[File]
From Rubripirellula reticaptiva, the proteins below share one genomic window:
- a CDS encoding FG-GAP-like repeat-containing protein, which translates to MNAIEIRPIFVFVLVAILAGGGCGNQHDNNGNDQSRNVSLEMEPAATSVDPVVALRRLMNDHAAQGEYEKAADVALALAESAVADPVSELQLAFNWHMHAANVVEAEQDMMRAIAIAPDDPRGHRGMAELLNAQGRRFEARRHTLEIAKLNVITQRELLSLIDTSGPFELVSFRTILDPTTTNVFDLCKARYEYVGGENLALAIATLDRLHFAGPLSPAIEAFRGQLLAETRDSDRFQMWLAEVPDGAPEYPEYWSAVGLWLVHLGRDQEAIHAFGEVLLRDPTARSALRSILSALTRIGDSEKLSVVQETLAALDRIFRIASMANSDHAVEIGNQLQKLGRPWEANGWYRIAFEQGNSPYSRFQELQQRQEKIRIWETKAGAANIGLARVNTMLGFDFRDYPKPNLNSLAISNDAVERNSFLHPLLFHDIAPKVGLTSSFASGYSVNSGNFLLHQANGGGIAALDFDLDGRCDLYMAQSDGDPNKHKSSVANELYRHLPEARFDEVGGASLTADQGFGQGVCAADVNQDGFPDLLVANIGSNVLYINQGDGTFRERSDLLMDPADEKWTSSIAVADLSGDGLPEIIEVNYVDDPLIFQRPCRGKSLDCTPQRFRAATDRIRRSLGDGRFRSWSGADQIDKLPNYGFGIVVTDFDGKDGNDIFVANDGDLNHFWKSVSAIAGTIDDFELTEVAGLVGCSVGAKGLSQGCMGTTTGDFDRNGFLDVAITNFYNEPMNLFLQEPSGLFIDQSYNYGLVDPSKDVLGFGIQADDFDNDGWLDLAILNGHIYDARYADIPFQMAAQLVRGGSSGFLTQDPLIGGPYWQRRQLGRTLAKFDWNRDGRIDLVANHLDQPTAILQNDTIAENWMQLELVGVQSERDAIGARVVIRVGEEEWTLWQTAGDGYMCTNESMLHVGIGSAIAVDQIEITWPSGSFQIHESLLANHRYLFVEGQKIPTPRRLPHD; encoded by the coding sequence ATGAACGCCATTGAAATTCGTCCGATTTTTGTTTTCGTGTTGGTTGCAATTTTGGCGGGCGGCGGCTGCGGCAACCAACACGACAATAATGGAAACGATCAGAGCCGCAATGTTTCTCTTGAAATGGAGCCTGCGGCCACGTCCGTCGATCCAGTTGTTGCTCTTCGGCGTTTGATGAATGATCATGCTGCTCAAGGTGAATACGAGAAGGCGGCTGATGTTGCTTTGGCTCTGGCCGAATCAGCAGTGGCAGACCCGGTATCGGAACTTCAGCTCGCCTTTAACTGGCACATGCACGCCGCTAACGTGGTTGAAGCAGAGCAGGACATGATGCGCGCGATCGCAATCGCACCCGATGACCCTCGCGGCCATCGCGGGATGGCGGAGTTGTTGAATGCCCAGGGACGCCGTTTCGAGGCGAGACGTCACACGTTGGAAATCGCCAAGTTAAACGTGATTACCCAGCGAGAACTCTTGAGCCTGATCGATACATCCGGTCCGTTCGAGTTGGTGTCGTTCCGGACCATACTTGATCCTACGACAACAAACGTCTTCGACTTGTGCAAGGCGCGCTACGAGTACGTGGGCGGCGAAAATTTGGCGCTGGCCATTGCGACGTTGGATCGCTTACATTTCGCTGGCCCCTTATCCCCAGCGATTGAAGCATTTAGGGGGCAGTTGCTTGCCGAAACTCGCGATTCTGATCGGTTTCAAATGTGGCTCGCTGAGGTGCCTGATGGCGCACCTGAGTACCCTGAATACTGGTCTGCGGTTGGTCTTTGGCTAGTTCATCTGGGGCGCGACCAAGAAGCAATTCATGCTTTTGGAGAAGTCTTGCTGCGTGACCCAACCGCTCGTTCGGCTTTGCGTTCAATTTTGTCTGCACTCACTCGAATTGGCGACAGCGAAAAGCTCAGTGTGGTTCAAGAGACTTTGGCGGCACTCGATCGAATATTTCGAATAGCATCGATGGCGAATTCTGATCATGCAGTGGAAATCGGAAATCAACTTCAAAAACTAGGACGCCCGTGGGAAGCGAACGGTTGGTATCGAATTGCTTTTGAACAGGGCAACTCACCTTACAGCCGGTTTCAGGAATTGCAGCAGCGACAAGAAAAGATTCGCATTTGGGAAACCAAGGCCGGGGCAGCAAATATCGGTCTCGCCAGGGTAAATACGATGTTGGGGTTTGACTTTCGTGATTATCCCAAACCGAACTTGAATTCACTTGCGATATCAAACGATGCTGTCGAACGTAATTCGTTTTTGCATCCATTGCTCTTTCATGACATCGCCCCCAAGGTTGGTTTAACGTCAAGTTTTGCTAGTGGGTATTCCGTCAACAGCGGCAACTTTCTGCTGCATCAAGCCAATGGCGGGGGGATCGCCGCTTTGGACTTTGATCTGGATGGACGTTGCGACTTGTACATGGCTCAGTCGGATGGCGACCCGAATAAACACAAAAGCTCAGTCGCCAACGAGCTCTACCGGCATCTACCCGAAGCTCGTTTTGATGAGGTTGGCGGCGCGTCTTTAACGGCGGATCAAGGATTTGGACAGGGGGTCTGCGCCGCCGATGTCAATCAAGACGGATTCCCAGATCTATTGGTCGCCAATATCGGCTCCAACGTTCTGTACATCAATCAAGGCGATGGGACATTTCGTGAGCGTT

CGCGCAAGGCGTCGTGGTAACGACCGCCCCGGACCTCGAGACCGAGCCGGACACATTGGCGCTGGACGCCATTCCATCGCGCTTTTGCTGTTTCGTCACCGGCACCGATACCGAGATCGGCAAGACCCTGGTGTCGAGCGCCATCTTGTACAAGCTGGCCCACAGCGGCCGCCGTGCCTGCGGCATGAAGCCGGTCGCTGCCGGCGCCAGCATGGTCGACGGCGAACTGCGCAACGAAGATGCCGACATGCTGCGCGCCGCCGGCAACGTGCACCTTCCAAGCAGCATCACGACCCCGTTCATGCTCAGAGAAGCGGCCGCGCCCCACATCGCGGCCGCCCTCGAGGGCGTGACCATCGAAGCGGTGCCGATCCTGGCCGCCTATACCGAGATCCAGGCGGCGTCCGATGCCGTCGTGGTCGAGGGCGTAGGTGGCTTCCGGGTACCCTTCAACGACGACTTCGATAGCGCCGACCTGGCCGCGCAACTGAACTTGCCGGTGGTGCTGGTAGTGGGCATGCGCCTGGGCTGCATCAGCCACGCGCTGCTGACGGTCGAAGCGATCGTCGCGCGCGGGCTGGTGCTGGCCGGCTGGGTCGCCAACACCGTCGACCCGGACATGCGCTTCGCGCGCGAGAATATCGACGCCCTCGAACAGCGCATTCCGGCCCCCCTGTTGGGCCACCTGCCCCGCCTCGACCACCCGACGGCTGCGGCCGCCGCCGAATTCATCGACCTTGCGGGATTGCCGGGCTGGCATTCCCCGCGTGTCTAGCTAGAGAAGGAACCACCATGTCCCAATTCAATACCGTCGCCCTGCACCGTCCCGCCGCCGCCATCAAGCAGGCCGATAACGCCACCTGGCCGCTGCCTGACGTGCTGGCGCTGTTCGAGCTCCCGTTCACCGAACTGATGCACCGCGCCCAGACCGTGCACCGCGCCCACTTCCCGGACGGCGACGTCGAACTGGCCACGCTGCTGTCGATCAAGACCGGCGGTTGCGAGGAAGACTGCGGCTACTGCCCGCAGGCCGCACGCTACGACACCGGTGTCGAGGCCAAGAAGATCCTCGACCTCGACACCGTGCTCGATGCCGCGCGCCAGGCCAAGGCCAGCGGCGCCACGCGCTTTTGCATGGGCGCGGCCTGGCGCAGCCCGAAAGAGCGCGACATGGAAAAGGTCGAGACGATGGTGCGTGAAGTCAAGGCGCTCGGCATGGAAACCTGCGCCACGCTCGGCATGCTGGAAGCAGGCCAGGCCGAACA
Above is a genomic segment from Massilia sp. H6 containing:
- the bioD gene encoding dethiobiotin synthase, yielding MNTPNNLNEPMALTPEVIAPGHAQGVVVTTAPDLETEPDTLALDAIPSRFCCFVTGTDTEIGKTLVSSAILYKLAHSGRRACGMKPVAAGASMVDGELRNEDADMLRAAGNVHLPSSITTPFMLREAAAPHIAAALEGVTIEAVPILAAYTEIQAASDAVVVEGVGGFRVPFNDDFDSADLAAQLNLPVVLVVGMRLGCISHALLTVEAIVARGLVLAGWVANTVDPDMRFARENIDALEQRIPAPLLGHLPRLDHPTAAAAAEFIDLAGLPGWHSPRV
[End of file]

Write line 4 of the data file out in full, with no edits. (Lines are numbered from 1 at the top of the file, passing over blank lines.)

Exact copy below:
Above is a genomic segment from Massilia sp. H6 containing: